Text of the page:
Over the last two sessions, CRISPR Therapeutics (NASDAQ:CRSP) stock has dropped 13%. It’s difficult to see why.
To be sure, stocks sold off on Thursday, when CRSP declined 8.7%. But markets showed some strength in the second half of trading on Friday — yet CRSP stock dropped another 4.3% that day.
Meanwhile, the selling toward the end of the week was heaviest in dearly-valued tech names. CRISPR stock certainly isn’t cheap — the company isn’t profitable yet — nor has it posted the enormous gains seen elsewhere in the market. Shares are up a solid 37% year-to-date, while many of the names dumped on Thursday have risen by 100% or more.
There hasn’t been any news from CRISPR itself, either. All told, it simply looks like CRSP stock got caught up in a wave of selling that hit the market.
That selling pushed the stock to a two-month low. And it set up a nice opportunity in one of biotech’s most attractive names.
The Case for CRSP Stock
CRISPR Therapeutics isn’t your standard biotech that has one or two products on which its ultimate success rests. It’s one of the companies pushing a broader technology known as CRISPR, or colloquially as “gene editing.”
It’s not as dystopian as it sounds. CRISPR Therapeutics isn’t using CRISPR to change a baby’s eye color or manipulate human intelligence. Ethical concerns surrounding the technology are real, but the company’s focus is on tackling serious diseases.
Some of those diseases are genetic in origin: β-thalassemia and sickle cell disease are two of the conditions CRISPR Therapeutics aims to treat. But the technology also has promise in cancers, through a method known as ‘CAR-T’ (chimeric antigen receptor T cells) therapy.
In CAR-T, immune cells are engineered to fight the specific kind of cancer at work. It’s a promising approach, and one that would be far less barbaric than current regimens of chemotherapy (which literally involve poisoning the patient).
There is massive potential to CRISPR Therapeutics’ approach. The company has made progress since going public a little less than four years ago. CRSP stock is up more than 400% from its initial public offering price — even with the weakness of the last two sessions.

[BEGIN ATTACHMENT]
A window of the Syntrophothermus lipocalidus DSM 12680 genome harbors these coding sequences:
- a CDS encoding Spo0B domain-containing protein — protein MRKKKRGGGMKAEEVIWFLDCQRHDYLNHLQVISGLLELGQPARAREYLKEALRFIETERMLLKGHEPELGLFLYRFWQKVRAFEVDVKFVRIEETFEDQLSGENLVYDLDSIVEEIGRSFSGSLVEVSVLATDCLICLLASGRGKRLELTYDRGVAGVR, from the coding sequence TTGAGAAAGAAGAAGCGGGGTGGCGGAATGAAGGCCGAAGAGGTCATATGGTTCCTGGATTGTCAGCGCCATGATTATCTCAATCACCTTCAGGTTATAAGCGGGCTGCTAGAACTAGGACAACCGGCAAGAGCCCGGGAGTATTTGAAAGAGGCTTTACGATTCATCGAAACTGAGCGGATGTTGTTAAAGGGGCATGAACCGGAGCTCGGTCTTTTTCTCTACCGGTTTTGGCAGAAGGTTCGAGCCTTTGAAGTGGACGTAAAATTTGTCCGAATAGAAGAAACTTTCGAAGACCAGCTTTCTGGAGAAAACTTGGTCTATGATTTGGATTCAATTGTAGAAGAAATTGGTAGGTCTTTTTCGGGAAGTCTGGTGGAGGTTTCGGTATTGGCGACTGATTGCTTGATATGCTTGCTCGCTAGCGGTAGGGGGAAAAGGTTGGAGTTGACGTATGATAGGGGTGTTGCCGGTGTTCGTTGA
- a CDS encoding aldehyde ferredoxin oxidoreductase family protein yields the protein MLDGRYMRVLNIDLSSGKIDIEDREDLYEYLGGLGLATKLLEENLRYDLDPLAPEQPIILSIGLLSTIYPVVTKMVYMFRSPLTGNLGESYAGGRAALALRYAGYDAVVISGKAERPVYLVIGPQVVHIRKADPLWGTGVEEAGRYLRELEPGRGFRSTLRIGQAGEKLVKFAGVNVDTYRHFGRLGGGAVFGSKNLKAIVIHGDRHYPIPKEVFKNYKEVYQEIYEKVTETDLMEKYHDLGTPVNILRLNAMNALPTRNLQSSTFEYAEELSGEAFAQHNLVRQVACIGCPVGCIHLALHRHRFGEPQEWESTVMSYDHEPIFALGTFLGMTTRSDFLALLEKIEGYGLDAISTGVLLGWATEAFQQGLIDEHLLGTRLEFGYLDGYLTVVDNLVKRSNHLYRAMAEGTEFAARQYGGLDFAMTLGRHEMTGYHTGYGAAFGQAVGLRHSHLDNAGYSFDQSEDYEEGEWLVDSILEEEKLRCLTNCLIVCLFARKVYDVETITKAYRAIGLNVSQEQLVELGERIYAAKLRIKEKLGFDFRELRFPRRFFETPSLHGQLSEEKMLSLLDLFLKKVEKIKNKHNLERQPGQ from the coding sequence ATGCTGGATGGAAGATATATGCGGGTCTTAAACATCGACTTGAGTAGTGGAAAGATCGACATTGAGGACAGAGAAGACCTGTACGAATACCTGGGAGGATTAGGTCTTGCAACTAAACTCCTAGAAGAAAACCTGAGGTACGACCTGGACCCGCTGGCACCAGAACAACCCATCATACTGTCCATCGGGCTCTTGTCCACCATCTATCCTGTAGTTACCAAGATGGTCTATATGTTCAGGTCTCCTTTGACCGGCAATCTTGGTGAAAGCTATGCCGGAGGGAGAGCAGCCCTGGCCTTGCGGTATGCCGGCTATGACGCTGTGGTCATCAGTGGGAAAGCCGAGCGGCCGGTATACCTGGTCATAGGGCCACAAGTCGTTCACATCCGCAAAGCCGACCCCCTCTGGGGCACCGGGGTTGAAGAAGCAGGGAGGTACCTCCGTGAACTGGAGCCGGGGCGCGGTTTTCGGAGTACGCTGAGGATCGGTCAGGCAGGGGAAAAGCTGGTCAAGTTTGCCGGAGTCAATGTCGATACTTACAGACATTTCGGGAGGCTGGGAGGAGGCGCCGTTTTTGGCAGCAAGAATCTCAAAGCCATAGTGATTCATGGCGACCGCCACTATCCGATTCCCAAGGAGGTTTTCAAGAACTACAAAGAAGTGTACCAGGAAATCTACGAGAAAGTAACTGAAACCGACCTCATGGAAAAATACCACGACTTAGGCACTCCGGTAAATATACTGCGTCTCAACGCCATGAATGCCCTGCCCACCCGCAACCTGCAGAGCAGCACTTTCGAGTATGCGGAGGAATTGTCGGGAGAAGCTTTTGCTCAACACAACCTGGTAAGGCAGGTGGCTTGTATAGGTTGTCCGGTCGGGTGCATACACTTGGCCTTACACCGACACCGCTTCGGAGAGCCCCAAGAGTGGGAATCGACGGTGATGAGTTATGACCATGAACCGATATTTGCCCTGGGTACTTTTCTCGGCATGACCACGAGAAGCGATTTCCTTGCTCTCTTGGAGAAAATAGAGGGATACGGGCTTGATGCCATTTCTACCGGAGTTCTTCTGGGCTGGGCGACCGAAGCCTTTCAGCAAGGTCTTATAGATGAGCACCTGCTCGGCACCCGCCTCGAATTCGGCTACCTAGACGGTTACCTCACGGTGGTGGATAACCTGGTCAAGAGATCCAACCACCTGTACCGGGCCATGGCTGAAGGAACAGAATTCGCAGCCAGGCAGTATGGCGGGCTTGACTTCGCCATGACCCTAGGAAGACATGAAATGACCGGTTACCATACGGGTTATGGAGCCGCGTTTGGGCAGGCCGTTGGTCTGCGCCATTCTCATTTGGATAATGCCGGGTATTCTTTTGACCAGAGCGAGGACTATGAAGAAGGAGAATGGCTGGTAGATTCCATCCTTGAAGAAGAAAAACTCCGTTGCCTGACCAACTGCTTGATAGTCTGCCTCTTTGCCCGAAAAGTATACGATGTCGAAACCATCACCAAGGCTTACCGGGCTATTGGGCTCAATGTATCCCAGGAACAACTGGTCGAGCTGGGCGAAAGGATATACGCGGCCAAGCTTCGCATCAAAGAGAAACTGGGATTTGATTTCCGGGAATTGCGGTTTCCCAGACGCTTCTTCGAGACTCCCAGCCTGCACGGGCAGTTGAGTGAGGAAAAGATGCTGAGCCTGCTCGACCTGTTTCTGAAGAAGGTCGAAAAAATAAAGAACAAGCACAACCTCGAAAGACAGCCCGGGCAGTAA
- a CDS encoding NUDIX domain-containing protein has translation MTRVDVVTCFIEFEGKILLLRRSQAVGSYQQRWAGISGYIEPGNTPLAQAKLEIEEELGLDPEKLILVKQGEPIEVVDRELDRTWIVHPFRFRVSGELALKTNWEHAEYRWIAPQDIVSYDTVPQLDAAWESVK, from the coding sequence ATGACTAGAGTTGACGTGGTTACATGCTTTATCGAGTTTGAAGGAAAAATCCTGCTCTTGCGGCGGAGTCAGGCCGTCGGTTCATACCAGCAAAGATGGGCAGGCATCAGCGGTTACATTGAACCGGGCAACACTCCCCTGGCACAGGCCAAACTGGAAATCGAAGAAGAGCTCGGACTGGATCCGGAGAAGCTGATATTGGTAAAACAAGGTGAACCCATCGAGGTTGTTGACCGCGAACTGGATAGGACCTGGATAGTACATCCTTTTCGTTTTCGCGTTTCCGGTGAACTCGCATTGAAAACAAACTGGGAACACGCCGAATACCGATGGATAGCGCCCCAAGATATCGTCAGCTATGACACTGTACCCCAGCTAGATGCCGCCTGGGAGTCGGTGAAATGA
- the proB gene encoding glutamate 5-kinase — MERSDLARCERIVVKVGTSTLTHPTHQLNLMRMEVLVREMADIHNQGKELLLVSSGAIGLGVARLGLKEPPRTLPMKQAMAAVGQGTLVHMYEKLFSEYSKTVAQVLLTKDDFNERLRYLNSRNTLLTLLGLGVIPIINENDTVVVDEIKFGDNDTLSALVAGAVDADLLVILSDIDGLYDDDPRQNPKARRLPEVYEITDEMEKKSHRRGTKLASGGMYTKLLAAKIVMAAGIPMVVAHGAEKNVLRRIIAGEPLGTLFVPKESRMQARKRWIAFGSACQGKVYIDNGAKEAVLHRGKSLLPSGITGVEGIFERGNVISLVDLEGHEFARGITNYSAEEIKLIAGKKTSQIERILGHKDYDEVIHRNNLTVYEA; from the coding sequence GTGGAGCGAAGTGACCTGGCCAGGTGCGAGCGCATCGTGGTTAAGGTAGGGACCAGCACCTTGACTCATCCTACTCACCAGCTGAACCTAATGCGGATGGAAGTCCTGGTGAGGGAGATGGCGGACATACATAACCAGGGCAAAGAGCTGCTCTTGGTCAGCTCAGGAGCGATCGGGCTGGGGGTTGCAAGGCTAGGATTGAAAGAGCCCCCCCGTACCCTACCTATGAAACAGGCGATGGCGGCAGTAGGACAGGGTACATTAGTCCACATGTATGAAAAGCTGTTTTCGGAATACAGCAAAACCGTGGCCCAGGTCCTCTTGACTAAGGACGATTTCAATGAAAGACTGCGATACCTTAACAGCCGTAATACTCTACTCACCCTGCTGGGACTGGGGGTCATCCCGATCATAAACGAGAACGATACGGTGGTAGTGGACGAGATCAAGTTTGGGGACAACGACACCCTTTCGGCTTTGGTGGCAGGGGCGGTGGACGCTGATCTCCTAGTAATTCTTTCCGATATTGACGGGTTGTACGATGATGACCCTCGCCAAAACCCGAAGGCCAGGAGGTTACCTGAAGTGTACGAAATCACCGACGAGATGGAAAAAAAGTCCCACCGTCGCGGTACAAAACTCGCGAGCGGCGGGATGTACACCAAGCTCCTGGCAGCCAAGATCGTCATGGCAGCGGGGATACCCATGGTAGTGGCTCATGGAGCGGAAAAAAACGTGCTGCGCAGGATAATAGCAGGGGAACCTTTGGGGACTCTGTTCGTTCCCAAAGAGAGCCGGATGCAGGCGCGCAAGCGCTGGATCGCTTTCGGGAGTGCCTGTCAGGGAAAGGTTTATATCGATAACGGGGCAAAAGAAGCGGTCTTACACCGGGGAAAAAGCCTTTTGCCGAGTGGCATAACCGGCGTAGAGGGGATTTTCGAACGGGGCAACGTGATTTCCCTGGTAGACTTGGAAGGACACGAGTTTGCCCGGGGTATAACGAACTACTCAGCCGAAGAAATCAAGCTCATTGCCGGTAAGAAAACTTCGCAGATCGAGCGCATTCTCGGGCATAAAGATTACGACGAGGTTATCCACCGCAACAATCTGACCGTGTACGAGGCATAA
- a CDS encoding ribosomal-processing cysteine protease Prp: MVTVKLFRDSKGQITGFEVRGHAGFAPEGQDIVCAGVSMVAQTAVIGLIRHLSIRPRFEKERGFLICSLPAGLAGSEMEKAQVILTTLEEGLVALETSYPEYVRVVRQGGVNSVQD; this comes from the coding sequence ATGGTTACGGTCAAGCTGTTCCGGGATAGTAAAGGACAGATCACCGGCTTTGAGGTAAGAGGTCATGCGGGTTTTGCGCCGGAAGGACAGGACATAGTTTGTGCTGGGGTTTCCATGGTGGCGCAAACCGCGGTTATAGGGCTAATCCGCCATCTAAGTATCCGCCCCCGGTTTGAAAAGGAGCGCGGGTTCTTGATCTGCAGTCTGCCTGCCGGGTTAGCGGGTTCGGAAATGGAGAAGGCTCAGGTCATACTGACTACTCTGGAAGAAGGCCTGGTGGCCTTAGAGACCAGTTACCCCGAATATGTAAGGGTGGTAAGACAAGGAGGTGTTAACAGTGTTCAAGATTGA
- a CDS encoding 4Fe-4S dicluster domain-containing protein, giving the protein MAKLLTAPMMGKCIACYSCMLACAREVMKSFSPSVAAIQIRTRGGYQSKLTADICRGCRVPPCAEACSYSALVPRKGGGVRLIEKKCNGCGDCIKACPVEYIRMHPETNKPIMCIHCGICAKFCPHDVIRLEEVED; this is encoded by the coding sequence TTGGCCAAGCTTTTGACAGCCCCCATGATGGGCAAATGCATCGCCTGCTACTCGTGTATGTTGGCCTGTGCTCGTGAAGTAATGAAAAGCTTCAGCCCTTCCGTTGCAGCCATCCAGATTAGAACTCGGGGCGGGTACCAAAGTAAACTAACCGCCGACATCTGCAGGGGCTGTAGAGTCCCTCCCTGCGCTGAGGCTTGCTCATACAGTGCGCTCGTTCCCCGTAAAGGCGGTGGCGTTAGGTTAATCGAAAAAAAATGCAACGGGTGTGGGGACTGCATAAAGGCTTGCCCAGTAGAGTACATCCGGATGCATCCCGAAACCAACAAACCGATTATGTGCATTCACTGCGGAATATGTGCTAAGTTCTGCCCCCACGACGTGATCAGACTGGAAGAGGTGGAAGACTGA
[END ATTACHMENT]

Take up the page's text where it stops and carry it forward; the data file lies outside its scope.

A Coronavirus Victim?
Even before last week’s sell-off, CRSP stock had struggled. After roaring back from March lows with the rest of the market, the stock stalled out in early July.
It’s possible that one of the factors is the amount of investor attention in, and capital rushing toward, biotechs and pharma stocks with direct exposure to a vaccine and/or treatment toward the coronavirus. Gene editing is being used to fight Covid-19 at institutions like Stanford University, but CRISPR Therapeutics itself is not involved.
In fact, CRISPR seems to be a potential victim of the pandemic, at least in the near-term. According to its Form 10-Q filed with the U.S. Securities and Exchange Commission, Phase 1/2 trials for both β-thalassemia and sickle cell disease were paused due to the pandemic.
That isn’t a good thing for CRSP stock, of course. But it’s hardly a deal-breaker, either. Trials already have resumed. A few months’ delay doesn’t impact the potential success of the technology or the company’s pipeline. In fact, it has a basically immaterial (and largely theoretical) effect on the stock’s fair value.
Going forward, investor attention will turn away from some of the ‘hot’ Covid-19 plays (some of which look overvalued, and some of which will outright fail). In that sense, a return to normalcy might be a potential catalyst for CRSP shares.
Buy the Dip
Whatever the cause, the recent weakness in CRSP stock simply looks like an attractive buying opportunity.
This, after all, is one of the leaders in a field that literally could revolutionize medicine. The pipeline is both broad and deep. The potential applications are myriad.
Yet after the pullback, CRISPR only has a market capitalization around $6 billion. That’s too low given the opportunity in front of the company.
I’ve long been a believer in the potential of gene editing, and I’ve long recommended CRSP to my subscribers as a result. I’m still just as bullish. And with the stock off 22% from last month’s highs, investors don’t need to worry about being too late to the attractive story here.
On the date of publication, neither Matt McCall nor the InvestorPlace Research Staff member primarily responsible for this article held (either directly or indirectly) any positions in the securities mentioned in the article.
Matt McCall left Wall Street to actually help investors — by getting them into the world’s biggest, most revolutionary trends BEFORE anyone else. Click here to see what Matt has up his sleeve now. As of this writing, Matt did not hold a position in any of the aforementioned securities.